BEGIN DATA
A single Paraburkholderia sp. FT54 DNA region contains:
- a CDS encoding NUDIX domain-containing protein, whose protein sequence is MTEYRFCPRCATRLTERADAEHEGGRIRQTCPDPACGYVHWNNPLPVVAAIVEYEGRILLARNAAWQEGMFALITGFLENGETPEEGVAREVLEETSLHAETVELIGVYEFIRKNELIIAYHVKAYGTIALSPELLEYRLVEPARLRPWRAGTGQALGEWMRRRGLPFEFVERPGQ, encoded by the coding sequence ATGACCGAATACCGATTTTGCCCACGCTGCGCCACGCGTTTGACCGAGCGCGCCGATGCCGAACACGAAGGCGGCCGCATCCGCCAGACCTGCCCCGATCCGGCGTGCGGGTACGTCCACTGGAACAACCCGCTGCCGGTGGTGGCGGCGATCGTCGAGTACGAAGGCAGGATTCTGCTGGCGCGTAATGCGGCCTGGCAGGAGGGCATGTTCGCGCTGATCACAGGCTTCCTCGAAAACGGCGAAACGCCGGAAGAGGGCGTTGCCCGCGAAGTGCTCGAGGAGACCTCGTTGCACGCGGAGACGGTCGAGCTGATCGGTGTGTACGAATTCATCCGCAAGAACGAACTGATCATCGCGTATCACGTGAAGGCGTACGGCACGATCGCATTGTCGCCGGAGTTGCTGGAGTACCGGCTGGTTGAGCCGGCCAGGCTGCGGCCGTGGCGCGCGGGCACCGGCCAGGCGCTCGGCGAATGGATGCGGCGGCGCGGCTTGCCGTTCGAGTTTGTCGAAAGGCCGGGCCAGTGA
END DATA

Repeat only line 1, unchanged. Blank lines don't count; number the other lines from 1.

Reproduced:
A single Paraburkholderia sp. FT54 DNA region contains: